As is also evident in Table 4, asymmetric dihydroxylation of a wide variety of olefins has been successfully carried out by means of the present invention. Each of the embodiments described results in asymmetric dihydroxylation, and the "slow addition" method is particularly useful for this purpose. In each of the cases represented in the Table in which absolute configuration was established, the face selection "rule" (as interpreted with reference to the orientation represented in FIG. 1) applied: use of DHQD resulted in attack or dihydroxylation occurring from the top or upper face and use of DHQ resulted in attack or dihydroxylation occurring from the bottom or lower face of the olefin. This resulted, respectively, in formation of products having an R or R,R configuration and products having an S or S,S configuration.

In a preferred embodiment of the present method, aryl ethers of various cinchona alkaloids are used as ligands. A high level of asymmetric induction can be obtained using aryl ethers of dihydroquinidine or dihydroquinine as ligands. For example, aryl ethers having the following formula are particularly useful: ##STR70## wherein R is phenyl, naphthyl, or o-methoxyphenyl. The stoichiometric asymmetric dihydroxylation of various dialkyl substituted olefins was performed using the phenyl ether derivation of dihydroquinidine. The results are shown in Table 6.

                                  TABLE 6__________________________________________________________________________Stoichiometric Asymmetric Dihydroxylation Phenyl Ether Dihydroquinidine ##STR71##                     Reaction temp                                 % eea with 3Entry    Olefins               (C.)                             % eea                                 (for comparison)__________________________________________________________________________1 2##STR72##              0 -78 85 95                                 713 4##STR73##              0 -78 88 93                                 735 6##STR74##              0 -78 89 94                                 79##STR75##               0    90  678##STR76##              0     97c                                 .sup. 77c__________________________________________________________________________ a Enantiomeric excess was determined by GLC or HPLC analysis of the bisMosher ester derivatives. b The reaction was worked up with NaHSO3 in H2 OTHF. c Diastereomeric excess.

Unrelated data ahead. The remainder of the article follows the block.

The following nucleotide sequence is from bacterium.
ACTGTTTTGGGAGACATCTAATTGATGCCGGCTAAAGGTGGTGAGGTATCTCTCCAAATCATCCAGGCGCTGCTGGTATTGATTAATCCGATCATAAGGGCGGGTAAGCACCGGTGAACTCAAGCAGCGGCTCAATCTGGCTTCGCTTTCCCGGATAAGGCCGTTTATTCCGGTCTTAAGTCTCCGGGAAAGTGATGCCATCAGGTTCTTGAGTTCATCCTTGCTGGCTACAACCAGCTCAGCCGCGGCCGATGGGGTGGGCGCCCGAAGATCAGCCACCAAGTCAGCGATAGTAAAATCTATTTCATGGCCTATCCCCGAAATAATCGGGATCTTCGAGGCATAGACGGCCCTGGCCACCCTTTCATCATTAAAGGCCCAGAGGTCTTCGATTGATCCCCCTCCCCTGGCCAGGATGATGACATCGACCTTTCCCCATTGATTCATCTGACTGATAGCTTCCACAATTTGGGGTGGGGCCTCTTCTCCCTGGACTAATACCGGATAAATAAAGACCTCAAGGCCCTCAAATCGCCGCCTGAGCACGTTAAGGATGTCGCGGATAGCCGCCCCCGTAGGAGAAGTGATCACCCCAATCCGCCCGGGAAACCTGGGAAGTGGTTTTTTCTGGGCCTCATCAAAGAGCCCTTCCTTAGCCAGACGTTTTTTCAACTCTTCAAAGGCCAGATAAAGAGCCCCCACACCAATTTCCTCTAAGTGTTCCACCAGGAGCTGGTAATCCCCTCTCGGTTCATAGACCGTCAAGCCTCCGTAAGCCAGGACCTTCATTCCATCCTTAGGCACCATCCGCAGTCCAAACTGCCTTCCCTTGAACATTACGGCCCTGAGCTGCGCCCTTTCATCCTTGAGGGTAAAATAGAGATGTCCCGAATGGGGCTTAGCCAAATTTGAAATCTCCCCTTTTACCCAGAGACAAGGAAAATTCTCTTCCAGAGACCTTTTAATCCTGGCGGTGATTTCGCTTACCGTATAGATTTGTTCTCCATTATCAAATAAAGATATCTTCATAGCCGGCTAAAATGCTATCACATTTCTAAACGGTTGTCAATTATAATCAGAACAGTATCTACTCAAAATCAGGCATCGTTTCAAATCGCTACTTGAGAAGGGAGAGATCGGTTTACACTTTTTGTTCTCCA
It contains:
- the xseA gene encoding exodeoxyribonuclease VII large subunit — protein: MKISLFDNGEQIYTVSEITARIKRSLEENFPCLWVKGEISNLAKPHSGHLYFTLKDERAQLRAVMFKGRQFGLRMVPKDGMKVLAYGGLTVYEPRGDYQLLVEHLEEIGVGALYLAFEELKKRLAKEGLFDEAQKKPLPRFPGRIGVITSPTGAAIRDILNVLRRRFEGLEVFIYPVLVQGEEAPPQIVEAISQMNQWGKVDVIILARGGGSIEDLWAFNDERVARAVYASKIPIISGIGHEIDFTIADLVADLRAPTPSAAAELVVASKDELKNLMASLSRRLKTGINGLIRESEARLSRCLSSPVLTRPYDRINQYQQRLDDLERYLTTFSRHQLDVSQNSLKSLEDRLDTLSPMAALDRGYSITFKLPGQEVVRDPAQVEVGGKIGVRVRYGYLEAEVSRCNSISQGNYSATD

The reaction was performed by adding 1 eq of olefin to a 1:1 mixture of OsO4 and the ligand dry toluene (0.1M) followed by a reductive work-up using lithium aluminum hydride (LiAlH4) to yield the (R,R)-diol in 60-95% yield with good to excellent enantiomeric excess. Reactions with α, β-unsaturated esters also proceeded with much improved enantio- and diastereoselectivities (≧90%, as shown in entries 7 and 8, Table 6) using this ligand. By lowering the reaction temperature to -78 C., the reaction with straight chain dialkyl substituted olefins proceeded with very high enantioselectivities (≧93%, as shown in entries 2, 4 and 6 of Table 6). In the several cases which were plotted the variance in ee with temperature closely followed Arrhenius relationship.